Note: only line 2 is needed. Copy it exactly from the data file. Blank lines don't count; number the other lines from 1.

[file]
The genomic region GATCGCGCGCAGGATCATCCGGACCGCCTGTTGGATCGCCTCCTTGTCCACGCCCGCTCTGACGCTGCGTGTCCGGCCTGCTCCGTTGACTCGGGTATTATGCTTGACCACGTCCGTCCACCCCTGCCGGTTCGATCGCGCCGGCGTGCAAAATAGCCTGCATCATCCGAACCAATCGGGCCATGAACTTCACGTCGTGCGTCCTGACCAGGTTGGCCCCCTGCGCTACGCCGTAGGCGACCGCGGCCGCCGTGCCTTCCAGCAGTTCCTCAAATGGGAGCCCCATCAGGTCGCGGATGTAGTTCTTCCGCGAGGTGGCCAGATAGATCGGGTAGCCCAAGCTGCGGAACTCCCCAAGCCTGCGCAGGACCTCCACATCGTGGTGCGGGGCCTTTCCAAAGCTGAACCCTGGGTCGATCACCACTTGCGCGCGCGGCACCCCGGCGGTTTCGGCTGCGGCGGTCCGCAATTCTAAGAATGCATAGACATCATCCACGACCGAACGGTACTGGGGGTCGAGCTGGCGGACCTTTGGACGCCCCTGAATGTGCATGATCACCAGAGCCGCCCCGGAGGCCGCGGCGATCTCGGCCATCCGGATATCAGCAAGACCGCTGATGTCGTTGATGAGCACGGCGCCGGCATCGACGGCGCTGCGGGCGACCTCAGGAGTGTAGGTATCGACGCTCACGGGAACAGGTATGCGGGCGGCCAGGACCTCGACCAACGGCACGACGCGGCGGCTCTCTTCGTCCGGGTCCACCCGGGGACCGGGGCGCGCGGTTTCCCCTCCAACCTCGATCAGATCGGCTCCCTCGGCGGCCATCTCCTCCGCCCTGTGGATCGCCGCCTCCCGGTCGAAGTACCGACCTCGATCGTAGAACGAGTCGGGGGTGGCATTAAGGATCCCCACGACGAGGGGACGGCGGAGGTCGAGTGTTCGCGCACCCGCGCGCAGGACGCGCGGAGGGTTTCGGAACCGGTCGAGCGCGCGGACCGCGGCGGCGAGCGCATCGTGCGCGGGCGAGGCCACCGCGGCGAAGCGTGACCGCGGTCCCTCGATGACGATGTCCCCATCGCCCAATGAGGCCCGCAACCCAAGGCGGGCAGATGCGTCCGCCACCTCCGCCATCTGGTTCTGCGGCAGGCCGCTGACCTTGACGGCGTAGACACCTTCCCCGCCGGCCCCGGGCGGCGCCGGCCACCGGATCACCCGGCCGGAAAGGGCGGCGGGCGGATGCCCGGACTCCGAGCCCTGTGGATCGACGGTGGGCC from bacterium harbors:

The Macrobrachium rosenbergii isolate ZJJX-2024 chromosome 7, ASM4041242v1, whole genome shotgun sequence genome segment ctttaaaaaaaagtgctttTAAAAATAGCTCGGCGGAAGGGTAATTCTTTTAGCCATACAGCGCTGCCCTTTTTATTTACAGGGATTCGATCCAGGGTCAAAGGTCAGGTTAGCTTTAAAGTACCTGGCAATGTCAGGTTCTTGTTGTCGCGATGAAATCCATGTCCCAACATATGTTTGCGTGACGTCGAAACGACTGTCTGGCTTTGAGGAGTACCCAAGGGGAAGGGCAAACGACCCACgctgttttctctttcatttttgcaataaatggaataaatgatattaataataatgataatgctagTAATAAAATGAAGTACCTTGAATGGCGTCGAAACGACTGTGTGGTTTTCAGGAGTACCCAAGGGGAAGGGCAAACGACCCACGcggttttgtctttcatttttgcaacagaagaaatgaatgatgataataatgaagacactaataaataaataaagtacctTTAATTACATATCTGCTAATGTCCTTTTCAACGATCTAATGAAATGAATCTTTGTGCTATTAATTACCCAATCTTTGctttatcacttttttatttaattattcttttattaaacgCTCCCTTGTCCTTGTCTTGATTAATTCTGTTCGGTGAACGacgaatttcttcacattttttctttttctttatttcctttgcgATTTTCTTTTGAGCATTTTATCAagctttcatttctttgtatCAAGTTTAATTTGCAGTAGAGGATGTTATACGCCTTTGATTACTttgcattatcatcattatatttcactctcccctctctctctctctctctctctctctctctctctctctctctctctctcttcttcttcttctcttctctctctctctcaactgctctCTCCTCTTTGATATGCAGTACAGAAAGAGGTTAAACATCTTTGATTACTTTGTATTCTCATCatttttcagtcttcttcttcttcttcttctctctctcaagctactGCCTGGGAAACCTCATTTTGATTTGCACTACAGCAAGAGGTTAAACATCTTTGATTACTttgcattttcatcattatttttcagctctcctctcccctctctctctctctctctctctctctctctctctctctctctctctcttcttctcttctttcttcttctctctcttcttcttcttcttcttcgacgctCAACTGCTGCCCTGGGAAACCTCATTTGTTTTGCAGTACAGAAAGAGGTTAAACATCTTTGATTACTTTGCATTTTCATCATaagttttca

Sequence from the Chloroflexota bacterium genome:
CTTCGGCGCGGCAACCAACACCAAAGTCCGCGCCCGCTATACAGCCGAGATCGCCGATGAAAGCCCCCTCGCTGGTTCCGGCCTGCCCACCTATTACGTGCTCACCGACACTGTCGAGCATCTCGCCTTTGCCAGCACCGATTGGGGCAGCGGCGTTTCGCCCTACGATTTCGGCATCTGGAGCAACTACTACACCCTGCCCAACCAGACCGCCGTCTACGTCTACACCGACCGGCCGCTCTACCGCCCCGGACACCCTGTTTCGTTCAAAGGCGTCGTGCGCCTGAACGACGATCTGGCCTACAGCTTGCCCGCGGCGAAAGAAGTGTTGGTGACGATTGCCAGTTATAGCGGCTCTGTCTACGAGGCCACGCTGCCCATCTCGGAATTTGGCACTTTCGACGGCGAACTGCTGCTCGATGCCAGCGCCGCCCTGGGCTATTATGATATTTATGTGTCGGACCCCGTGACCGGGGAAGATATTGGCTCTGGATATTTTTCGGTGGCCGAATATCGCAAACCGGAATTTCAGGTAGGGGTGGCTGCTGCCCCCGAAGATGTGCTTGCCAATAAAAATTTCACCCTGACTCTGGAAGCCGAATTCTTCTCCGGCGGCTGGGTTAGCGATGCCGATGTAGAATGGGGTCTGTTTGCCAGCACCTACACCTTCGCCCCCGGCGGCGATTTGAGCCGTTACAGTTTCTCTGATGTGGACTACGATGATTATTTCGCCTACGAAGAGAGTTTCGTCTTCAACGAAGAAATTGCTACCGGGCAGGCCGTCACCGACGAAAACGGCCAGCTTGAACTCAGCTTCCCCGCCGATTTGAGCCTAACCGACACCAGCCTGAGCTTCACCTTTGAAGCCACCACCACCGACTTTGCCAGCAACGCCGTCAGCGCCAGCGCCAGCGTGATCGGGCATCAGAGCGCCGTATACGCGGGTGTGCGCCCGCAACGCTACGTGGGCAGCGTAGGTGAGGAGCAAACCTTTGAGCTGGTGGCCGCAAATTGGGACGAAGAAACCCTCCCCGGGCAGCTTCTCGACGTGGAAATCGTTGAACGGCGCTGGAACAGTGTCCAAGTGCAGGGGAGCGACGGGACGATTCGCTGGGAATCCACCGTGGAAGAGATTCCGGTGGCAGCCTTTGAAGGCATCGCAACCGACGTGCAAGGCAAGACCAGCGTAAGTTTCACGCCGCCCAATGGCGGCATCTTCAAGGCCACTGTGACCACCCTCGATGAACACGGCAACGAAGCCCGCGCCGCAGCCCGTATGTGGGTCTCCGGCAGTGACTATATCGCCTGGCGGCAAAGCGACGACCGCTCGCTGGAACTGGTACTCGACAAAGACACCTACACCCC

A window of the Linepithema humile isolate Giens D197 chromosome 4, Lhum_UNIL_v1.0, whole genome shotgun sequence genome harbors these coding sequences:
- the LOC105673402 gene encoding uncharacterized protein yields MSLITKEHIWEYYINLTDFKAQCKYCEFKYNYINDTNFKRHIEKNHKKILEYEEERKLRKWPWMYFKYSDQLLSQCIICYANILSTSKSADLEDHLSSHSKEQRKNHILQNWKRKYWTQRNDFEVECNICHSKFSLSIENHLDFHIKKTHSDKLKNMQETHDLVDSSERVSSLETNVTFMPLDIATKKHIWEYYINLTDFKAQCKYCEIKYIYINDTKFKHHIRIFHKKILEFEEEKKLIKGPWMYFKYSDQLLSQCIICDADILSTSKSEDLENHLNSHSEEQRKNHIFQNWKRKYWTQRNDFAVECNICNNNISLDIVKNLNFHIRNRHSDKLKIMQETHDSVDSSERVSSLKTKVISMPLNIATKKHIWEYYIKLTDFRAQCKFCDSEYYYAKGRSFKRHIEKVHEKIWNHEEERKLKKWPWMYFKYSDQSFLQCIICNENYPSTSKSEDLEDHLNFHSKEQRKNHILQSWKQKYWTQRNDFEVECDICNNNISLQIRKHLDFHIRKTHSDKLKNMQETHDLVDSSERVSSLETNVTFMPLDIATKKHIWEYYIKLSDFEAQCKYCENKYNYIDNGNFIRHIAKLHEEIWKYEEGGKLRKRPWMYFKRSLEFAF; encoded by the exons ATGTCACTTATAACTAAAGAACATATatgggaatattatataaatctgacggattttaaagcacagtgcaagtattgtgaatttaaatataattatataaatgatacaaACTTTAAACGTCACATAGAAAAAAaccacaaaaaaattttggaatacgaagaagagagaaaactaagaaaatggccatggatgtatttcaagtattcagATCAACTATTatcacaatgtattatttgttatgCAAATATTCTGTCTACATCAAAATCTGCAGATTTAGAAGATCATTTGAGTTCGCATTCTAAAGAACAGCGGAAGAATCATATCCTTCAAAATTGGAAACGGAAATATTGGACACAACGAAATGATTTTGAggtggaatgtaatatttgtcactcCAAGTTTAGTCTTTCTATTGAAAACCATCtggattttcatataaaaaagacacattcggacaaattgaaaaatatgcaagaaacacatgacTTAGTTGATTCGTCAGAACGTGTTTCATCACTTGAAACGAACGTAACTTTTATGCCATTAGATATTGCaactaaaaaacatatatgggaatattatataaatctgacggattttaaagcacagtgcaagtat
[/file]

The Macrobrachium rosenbergii isolate ZJJX-2024 chromosome 7, ASM4041242v1, whole genome shotgun sequence genome segment ctttaaaaaaaagtgctttTAAAAATAGCTCGGCGGAAGGGTAATTCTTTTAGCCATACAGCGCTGCCCTTTTTATTTACAGGGATTCGATCCAGGGTCAAAGGTCAGGTTAGCTTTAAAGTACCTGGCAATGTCAGGTTCTTGTTGTCGCGATGAAATCCATGTCCCAACATATGTTTGCGTGACGTCGAAACGACTGTCTGGCTTTGAGGAGTACCCAAGGGGAAGGGCAAACGACCCACgctgttttctctttcatttttgcaataaatggaataaatgatattaataataatgataatgctagTAATAAAATGAAGTACCTTGAATGGCGTCGAAACGACTGTGTGGTTTTCAGGAGTACCCAAGGGGAAGGGCAAACGACCCACGcggttttgtctttcatttttgcaacagaagaaatgaatgatgataataatgaagacactaataaataaataaagtacctTTAATTACATATCTGCTAATGTCCTTTTCAACGATCTAATGAAATGAATCTTTGTGCTATTAATTACCCAATCTTTGctttatcacttttttatttaattattcttttattaaacgCTCCCTTGTCCTTGTCTTGATTAATTCTGTTCGGTGAACGacgaatttcttcacattttttctttttctttatttcctttgcgATTTTCTTTTGAGCATTTTATCAagctttcatttctttgtatCAAGTTTAATTTGCAGTAGAGGATGTTATACGCCTTTGATTACTttgcattatcatcattatatttcactctcccctctctctctctctctctctctctctctctctctctctctctctctctcttcttcttcttctcttctctctctctctcaactgctctCTCCTCTTTGATATGCAGTACAGAAAGAGGTTAAACATCTTTGATTACTTTGTATTCTCATCatttttcagtcttcttcttcttcttcttctctctctcaagctactGCCTGGGAAACCTCATTTTGATTTGCACTACAGCAAGAGGTTAAACATCTTTGATTACTttgcattttcatcattatttttcagctctcctctcccctctctctctctctctctctctctctctctctctctctctctctctcttcttctcttctttcttcttctctctcttcttcttcttcttcttcgacgctCAACTGCTGCCCTGGGAAACCTCATTTGTTTTGCAGTACAGAAAGAGGTTAAACATCTTTGATTACTTTGCATTTTCATCATaagttttca